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This story comes to you from MPR News through a partnership with Sahan Journal.
Nonprofit community group ReConnect Rondo is working to reestablish the neighborhood, business and cultural ties on either side of Interstate 94 in St. Paul, which divided the historic Rondo neighborhood during the post World War II interstate building boom.
Those efforts have included a proposal to build a deck over part of the interstate and restore some of the amenities razed during road construction—and it’s getting $2 million to do so.
Federal authorities on Tuesday announced the planning grant funded by the 2021 infrastructure law. Rondo was one of 45 projects the U.S. Department of Transportation funded as part of its effort “to reconnect communities” torn apart by the building of the federal highway system and other transportation projects.
“The timing was fortuitous,” ReConnect Rondo Executive Director Keith Baker said in statement. “But it is also incredibly validating to see the federal government take responsibility for the lasting harm rendered on communities all these years later.”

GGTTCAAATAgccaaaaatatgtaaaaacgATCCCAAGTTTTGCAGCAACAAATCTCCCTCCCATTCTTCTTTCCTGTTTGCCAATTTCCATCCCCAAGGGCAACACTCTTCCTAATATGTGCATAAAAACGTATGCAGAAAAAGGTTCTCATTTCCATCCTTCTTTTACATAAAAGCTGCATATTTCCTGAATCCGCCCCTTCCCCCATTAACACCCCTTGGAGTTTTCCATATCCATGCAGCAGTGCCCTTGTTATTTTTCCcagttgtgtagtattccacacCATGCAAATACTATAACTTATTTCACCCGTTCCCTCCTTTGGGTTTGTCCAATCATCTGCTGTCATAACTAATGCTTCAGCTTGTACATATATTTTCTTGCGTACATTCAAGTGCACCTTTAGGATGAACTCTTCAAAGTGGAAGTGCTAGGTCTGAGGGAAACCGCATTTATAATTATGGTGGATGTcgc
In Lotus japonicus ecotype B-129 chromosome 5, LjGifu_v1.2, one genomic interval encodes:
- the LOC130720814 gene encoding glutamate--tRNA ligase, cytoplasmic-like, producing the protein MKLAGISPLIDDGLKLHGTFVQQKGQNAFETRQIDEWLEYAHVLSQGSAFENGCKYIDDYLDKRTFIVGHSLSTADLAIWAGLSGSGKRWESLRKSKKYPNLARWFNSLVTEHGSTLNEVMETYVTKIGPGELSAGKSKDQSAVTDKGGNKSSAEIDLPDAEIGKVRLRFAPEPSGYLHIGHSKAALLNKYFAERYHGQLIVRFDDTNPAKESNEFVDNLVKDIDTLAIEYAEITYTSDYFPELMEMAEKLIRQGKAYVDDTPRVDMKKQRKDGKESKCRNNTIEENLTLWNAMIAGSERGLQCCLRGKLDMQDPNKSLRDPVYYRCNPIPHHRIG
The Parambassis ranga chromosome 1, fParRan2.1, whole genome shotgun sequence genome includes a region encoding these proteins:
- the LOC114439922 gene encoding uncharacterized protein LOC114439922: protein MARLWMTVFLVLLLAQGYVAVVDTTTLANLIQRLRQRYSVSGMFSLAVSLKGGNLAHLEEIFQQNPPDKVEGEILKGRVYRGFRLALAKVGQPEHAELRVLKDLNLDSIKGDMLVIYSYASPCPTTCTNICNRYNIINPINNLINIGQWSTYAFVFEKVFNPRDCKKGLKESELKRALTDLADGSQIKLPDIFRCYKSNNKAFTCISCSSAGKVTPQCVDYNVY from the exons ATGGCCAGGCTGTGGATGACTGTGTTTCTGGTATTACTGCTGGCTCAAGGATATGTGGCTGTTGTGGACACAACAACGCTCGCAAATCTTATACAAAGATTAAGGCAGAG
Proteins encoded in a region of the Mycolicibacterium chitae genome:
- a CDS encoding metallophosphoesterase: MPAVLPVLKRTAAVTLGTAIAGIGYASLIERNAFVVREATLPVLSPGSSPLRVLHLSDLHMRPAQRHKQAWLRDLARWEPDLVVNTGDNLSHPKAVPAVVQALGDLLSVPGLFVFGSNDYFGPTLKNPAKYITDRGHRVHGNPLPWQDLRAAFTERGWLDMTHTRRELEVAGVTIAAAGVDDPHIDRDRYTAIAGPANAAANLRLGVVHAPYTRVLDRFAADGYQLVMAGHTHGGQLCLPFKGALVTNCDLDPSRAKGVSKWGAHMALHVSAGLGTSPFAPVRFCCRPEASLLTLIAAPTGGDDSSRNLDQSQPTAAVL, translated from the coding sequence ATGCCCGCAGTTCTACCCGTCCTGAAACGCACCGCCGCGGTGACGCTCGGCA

The goal of what’s called the land bridge is to reconnect the vibrant community split in two by the freeway’s construction in the 1950s and 60s, destroying around 700 homes and 300 businesses, according to Baker’s group.
ReConnect Rondo says the land bridge could add approximately:
- 500 new housing units
- 1,000 residents
- 1,500 jobs
- $4 million in city revenue every year
The bridge would serve as a cap over the part of the road, between Chatsworth Street and Grotto Street, that encompasses what used to be the entire Rondo neighborhood.
In an earlier MPR News interview, Baker said the project would rely on a combination of public and private funds, and could cost more than $450 million to complete.
Previous proposals from other advocacy groups included ripping out the entire stretch of that freeway and replacing it with various modes of travel.
The federal grant adds to $500,000 in state and city planning money to be used for environmental impact analysis, traffic studies and community outreach.
The money will also help coordinate with the Minnesota Department of Transportation’s ReThinking I-94, a project to make needed repairs to the aging infrastructure, while creating methods to reduce further harms caused by the main east-west artery through the Twin Cities.